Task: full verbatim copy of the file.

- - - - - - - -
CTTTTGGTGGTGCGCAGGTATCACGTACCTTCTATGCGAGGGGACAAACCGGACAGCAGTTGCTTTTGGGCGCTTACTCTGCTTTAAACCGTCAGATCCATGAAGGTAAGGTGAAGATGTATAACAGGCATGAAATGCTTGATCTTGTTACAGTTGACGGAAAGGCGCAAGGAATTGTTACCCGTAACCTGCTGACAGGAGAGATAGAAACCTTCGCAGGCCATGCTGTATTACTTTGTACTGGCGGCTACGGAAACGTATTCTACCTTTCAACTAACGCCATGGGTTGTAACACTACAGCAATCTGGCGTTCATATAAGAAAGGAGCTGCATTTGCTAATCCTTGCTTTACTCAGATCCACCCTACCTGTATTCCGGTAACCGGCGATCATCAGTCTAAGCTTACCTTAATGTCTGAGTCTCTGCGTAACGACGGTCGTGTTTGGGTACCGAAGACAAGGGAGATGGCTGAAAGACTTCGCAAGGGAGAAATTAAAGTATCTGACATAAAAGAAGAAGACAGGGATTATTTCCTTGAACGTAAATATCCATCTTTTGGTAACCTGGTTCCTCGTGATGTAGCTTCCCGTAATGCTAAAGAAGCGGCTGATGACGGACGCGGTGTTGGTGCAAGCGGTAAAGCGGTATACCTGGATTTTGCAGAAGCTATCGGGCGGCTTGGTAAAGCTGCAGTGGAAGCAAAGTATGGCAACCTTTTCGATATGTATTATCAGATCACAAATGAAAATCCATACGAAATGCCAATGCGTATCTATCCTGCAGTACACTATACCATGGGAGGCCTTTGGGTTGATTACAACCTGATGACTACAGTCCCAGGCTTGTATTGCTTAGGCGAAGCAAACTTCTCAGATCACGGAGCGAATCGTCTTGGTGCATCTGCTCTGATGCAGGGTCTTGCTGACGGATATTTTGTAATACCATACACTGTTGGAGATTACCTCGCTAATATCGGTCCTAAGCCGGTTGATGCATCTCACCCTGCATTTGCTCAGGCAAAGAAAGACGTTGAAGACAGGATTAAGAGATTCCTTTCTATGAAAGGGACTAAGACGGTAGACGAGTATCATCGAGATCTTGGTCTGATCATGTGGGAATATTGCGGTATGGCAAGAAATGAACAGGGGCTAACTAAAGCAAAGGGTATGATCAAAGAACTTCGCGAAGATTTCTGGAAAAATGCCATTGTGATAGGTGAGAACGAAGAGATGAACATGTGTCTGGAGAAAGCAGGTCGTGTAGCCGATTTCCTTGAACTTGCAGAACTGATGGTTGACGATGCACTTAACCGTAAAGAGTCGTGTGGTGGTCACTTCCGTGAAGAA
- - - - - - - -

CTTTTGGTGGTGCGCAGGTATCACGTACCTTCTATGCGAGGGGACAAACCGGACAGCAGTTGCTTTTGGGCGCTTACTCTGCTTTAAACCGTCAGATCCATGAAGGTAAGGTGAAGATGTATAACAGGCATGAAATGCTTGATCTTGTTACAGTTGACGGAAAGGCGCAAGGAATTGTTACCCGTAACCTGCTGACAGGAGAGATAGAAACCTTCGCAGGCCATGCTGTATTACTTTGTACTGGCGGCTACGGAAACGTATTCTACCTTTCAACTAACGCCATGGGTTGTAACACTACAGCAATCTGGCGTTCATATAAGAAAGGAGCTGCATTTGCTAATCCTTGCTTTACTCAGATCCACCCTACCTGTATTCCGGTAACCGGCGATCATCAGTCTAAGCTTACCTTAATGTCTGAGTCTCTGCGTAACGACGGTCGTGTTTGGGTACCGAAGACAAGGGAGATGGCTGAAAGACTTCGCAAGGGAGAAATTAAAGTATCTGACATAAAAGAAGAAGACAGGGATTATTTCCTTGAACGTAAATATCCATCTTTTGGTAACCTGGTTCCTCGTGATGTAGCTTCCCGTAATGCTAAAGAAGCGGCTGATGACGGACGCGGTGTTGGTGCAAGCGGTAAAGCGGTATACCTGGATTTTGCAGAAGCTATCGGGCGGCTTGGTAAAGCTGCAGTGGAAGCAAAGTATGGCAACCTTTTCGATATGTATTATCAGATCACAAATGAAAATCCATACGAAATGCCAATGCGTATCTATCCTGCAGTACACTATACCATGGGAGGCCTTTGGGTTGATTACAACCTGATGACTACAGTCCCAGGCTTGTATTGCTTAGGCGAAGCAAACTTCTCAGATCACGGAGCGAATCGTCTTGGTGCATCTGCTCTGATGCAGGGTCTTGCTGACGGATATTTTGTAATACCATACACTGTTGGAGATTACCTCGCTAATATCGGTCCTAAGCCGGTTGATGCATCTCACCCTGCATTTGCTCAGGCAAAGAAAGACGTTGAAGACAGGATTAAGAGATTCCTTTCTATGAAAGGGACTAAGACGGTAGACGAGTATCATCGAGATCTTGGTCTGATCATGTGGGAATATTGCGGTATGGCAAGAAATGAACAGGGGCTAACTAAAGCAAAGGGTATGATCAAAGAACTTCGCGAAGATTTCTGGAAAAATGCCATTGTGATAGGTGAGAACGAAGAGATGAACATGTGTCTGGAGAAAGCAGGTCGTGTAGCCGATTTCCTTGAACTTGCAGAACTGATGGTTGACGATGCACTTAACCGTAAAGAGTCGTGTGGTGGTCACTTCCGTGAAGAA